Untold History, the Museum of Toronto
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From its role in the fur trade in the 17th century to the multicultural city that it is today, the City of Toronto has evolved significantly over time. This thesis attempted to build a container to recognize the city’s history through the design of a museum: ‘Museum of Toronto’. The project itself is located at the east end of the St. Lawrence neighbourhood, adjacent to the busy downtown core, where the first parliament of Upper Canada once stood. The museum is targeted to all Torontonians, including; all Canadians who choose to live in Toronto; immigrants who are looking for new places to call home; and children and youth who are curious to learn more about the city they live in. The design of the building began with explorations into the city’s history including its immigration policies. These historical narratives influenced the true purpose of the building both as a place to exhibit historical artifacts connected to the city’s development and also as a place of inclusion for newcomers. As such, the museum houses a mix of cultural institutions: a museum, theatre, library, and also a learning centre. The ‘Untold History’ refers to not only histories of the past, but also to histories of immigrants yet to come. The main goal of the design was to create a space that could simultaneously express the past and also be open to the possibilities of the future. The architecture itself addresses the complex functionality of a museum and the representation of memory through physical form while creating a place for integration and development of the community, to the newcomer, to the elderly and the children, but most importantly to open the eyes to the lake.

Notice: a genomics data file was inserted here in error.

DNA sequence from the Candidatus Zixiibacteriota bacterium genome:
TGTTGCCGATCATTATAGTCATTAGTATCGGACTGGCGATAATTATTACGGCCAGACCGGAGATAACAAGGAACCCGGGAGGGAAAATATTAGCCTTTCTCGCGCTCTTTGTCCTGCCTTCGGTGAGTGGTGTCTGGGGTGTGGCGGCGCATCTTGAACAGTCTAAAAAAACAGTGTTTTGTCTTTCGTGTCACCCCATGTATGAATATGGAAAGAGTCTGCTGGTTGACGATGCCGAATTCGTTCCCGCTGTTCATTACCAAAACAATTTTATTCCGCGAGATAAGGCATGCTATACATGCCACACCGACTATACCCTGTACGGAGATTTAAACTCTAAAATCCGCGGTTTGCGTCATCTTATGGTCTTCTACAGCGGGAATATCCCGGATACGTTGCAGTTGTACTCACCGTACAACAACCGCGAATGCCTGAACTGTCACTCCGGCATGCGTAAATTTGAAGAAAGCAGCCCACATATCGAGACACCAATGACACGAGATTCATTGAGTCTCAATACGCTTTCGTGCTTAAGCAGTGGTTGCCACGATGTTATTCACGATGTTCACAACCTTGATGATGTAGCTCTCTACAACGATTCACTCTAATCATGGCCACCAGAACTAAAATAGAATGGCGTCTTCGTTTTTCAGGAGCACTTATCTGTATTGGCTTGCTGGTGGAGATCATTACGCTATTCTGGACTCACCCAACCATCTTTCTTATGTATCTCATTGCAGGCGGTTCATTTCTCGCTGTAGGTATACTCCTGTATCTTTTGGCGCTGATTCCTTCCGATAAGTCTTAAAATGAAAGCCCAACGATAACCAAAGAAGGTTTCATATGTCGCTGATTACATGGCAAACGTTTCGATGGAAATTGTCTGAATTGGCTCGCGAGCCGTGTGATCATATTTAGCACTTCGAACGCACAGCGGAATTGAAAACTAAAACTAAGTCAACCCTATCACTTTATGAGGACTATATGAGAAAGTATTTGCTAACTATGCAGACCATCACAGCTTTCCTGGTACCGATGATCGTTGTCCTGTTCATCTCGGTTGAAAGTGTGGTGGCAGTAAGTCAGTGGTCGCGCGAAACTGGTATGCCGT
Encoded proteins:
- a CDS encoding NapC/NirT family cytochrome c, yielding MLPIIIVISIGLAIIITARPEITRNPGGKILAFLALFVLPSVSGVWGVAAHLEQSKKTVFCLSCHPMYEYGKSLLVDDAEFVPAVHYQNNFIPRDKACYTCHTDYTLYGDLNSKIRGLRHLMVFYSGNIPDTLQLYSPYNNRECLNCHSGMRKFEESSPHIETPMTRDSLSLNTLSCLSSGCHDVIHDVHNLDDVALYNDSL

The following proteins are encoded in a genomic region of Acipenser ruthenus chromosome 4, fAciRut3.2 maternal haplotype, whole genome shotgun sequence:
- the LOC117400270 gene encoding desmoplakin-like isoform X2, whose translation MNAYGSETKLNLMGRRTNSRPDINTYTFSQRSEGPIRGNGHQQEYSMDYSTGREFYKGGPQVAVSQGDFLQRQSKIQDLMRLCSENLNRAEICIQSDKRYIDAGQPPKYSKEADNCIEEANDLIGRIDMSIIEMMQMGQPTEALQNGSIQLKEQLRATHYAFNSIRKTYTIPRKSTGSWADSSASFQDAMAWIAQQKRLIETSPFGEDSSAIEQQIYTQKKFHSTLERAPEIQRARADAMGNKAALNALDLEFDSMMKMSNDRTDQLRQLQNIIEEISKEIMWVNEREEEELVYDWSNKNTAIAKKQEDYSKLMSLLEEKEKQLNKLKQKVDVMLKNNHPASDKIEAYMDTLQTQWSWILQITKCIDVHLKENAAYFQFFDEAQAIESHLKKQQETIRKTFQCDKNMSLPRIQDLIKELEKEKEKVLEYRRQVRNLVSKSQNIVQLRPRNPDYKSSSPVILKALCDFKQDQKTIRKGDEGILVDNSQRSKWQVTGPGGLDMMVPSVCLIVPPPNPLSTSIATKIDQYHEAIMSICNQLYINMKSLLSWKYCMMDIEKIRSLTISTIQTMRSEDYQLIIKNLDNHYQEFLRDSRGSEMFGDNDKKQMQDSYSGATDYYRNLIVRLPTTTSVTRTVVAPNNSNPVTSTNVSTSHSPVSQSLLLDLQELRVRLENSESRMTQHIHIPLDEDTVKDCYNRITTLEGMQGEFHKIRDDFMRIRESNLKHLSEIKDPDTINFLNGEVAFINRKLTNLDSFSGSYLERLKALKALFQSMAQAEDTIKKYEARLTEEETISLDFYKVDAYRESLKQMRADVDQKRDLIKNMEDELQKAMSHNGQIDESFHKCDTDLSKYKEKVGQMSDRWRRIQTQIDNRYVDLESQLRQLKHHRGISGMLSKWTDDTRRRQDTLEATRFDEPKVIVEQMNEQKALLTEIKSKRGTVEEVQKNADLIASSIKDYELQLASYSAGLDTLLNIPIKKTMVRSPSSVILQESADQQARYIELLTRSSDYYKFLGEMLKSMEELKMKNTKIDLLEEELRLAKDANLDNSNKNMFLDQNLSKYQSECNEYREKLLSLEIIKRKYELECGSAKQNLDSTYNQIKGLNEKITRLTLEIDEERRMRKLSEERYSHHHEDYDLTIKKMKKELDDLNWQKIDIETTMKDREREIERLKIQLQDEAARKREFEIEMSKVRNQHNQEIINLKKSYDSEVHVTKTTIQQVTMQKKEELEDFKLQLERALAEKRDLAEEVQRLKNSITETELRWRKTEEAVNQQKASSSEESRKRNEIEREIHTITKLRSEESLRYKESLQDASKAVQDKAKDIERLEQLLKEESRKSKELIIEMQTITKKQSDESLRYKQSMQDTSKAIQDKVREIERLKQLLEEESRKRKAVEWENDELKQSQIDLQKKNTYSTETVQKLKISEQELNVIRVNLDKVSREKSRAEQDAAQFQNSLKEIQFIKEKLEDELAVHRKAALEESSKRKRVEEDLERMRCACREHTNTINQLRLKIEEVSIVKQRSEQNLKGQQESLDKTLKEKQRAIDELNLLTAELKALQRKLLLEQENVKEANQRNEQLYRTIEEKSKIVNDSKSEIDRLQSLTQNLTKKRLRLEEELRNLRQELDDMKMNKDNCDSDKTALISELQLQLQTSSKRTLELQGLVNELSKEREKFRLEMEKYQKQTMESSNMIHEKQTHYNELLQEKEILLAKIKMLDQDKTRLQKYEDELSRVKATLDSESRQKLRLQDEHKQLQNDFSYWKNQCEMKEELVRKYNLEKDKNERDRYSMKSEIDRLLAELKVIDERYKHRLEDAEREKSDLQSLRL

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Jennifer Vanessa Jimenez Escobar (2018). Untold History, the Museum of Toronto. UWSpace. http://hdl.handle.net/10012/13768